Can seaweed solve the plastic pollution problem?
We asked Notpla, a London-based startup company that is designing a seaweed-based replacement for single-use plastic packaging.
Karlijn Sibbel is the Design Director of Notpla, an innovative, eco-conscious packaging start-up.
Founded in 2014 by designers Rodrigo Garcia Gonzalez and Pierre-Yves Paslier, the company’s products feature the company’s blockbuster product Ooho, an alternative to plastic made from seaweed that is edible and fully biodegradable in just 4-6 weeks without the need for industrial composting or special conditions.
It’s reflective of a push in the design world to come up with alternatives to materials, which are polluting the planet at an alarming rate.
The UN reports that 300 million tonnes (331 million tons) of plastic waste are produced globally each year and that 60% of the plastic produced since early 1950 has been landfilled or discarded outdoors amassing 8.3 billion tonnes (9.15 billion tons).
In December, it raised £10 million in Series A funding for its sustainable packaging solution, which it plans to use to grow its manufacturing capacity while helping to develop its latest products, which include a seaweed paper.
Ahead of the exciting year, we wanted to speak to Sibbel to learn more about its “new plastic” solution – and to see how exactly it uses seaweed to challenge the supremacy of traditional materials.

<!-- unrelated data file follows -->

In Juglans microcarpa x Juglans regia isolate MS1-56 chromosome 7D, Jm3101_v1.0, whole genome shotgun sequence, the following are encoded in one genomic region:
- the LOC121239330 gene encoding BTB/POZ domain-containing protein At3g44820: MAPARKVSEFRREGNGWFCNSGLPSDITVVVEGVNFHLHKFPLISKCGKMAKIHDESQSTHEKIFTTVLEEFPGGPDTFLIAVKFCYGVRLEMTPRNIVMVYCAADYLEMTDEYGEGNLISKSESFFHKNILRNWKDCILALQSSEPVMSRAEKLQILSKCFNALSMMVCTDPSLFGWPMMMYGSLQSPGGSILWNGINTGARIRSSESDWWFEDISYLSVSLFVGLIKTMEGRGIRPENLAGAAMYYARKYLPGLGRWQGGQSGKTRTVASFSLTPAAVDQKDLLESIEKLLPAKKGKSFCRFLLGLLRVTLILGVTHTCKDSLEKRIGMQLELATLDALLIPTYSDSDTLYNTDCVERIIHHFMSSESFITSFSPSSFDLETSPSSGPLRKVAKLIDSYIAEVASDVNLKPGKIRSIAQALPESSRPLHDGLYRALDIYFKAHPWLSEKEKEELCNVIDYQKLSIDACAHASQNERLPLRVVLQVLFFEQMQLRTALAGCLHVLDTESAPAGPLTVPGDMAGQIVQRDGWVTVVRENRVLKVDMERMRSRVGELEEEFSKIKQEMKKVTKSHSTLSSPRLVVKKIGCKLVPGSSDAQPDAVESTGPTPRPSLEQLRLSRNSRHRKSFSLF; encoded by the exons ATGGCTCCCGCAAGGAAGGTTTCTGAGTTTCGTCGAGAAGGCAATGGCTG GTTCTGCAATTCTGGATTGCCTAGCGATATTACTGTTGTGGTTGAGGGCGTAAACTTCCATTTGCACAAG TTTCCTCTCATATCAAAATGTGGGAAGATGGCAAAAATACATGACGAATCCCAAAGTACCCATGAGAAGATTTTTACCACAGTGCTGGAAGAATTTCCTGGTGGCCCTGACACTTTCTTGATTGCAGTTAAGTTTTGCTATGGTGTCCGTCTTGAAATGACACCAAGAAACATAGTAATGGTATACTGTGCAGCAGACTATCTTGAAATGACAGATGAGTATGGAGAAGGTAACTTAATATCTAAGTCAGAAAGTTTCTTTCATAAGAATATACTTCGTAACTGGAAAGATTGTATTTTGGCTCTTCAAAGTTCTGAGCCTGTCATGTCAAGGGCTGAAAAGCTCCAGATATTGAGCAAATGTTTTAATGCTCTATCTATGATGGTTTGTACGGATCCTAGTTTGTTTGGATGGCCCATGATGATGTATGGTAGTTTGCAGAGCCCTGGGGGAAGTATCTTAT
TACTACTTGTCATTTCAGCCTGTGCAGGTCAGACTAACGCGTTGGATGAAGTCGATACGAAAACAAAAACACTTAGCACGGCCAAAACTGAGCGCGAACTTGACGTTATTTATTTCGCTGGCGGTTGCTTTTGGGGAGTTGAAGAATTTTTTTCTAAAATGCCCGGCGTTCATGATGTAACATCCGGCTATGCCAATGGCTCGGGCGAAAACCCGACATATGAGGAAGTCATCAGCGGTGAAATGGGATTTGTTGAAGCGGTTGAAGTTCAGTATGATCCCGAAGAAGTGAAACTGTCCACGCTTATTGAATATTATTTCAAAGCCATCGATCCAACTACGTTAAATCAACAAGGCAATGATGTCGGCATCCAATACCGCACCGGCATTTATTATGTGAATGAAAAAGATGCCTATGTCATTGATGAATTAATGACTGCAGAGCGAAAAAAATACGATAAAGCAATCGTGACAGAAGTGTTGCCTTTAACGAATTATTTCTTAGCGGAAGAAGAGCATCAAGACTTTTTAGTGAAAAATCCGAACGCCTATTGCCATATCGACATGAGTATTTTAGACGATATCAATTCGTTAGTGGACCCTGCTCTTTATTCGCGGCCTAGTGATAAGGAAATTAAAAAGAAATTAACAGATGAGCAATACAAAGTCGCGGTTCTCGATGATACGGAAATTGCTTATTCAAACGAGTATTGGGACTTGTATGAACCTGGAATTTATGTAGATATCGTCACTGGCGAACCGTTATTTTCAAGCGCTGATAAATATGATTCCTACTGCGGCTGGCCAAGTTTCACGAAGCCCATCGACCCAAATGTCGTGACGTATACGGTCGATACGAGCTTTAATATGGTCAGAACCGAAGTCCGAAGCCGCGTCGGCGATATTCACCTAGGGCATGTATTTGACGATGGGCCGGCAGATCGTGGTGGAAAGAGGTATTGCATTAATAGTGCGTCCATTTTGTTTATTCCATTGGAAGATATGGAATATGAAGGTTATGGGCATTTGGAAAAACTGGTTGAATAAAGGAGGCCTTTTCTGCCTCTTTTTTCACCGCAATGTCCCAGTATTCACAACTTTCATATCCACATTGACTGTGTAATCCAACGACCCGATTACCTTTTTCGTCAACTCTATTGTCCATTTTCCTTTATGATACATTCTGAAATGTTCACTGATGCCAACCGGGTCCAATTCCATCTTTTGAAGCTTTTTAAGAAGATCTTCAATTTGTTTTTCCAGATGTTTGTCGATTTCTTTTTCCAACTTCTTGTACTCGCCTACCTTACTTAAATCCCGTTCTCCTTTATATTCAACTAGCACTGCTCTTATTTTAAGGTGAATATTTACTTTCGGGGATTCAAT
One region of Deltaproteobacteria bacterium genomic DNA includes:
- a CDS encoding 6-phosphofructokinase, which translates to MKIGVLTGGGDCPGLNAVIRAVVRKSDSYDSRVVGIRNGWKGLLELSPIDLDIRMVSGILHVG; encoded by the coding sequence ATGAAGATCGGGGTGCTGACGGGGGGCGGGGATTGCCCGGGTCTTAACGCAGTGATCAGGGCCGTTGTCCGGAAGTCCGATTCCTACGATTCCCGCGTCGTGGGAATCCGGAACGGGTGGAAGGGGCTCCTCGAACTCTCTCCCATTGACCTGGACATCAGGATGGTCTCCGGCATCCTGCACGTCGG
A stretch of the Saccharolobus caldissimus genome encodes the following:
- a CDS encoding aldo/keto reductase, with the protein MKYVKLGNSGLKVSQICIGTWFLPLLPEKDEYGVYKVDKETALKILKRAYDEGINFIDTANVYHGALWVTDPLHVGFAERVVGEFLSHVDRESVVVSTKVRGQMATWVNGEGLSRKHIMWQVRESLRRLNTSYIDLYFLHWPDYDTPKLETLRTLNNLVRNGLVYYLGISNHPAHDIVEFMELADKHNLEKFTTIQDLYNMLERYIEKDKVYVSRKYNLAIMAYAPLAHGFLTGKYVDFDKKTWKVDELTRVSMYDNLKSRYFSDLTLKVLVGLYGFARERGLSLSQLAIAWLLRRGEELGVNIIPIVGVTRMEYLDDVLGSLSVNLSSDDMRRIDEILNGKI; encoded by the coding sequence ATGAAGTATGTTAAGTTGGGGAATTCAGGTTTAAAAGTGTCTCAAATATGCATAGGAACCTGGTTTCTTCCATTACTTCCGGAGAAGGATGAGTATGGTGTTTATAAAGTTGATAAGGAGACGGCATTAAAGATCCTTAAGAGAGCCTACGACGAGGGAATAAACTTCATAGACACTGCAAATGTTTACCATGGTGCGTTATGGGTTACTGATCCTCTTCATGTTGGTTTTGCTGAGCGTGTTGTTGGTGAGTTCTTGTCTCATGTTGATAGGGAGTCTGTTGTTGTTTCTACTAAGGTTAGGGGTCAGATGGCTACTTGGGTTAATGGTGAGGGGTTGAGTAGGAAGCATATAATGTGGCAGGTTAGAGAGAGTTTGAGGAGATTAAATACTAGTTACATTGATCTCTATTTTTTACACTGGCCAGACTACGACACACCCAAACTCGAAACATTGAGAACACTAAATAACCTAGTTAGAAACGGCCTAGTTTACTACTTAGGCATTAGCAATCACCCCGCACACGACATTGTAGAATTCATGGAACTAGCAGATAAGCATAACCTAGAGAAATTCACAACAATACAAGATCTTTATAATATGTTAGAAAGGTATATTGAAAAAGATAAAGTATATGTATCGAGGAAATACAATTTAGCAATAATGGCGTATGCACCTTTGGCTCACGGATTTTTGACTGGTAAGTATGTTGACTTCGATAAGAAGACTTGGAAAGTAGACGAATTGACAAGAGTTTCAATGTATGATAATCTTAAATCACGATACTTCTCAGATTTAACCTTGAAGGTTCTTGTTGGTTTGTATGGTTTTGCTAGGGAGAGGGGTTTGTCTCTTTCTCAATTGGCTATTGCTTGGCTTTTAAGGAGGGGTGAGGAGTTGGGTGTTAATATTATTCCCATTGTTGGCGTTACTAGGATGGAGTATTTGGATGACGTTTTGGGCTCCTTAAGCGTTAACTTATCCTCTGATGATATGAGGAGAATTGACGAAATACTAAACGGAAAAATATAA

Tell us how exactly Notpla’s product works…
Karlijn Sibbel: “Notpla Film is one of our exciting new products to make flexible plastic packaging disappear. It is made from seaweed, plant and mineral extracts (no plastic or bioplastic!).
It is perfect to package dry and oily contents such as pasta, olive oil, seasoning but also screws, body oils, dry shampoos and many more.
After serving its function of protecting and containing a product, it can either be dissolved in water (with its contents), add extra flavour to your food or biodegrade naturally like a piece of fruit.”
What tool and processes can you credit for making Notpla possible?
Karlijn Sibbel: “The use of seaweed in other industries like pharma or food means that we can work with existing supply chains rather than starting from scratch.
By using and building on these existing networks we can help grow and push the seaweed industry towards packaging applications.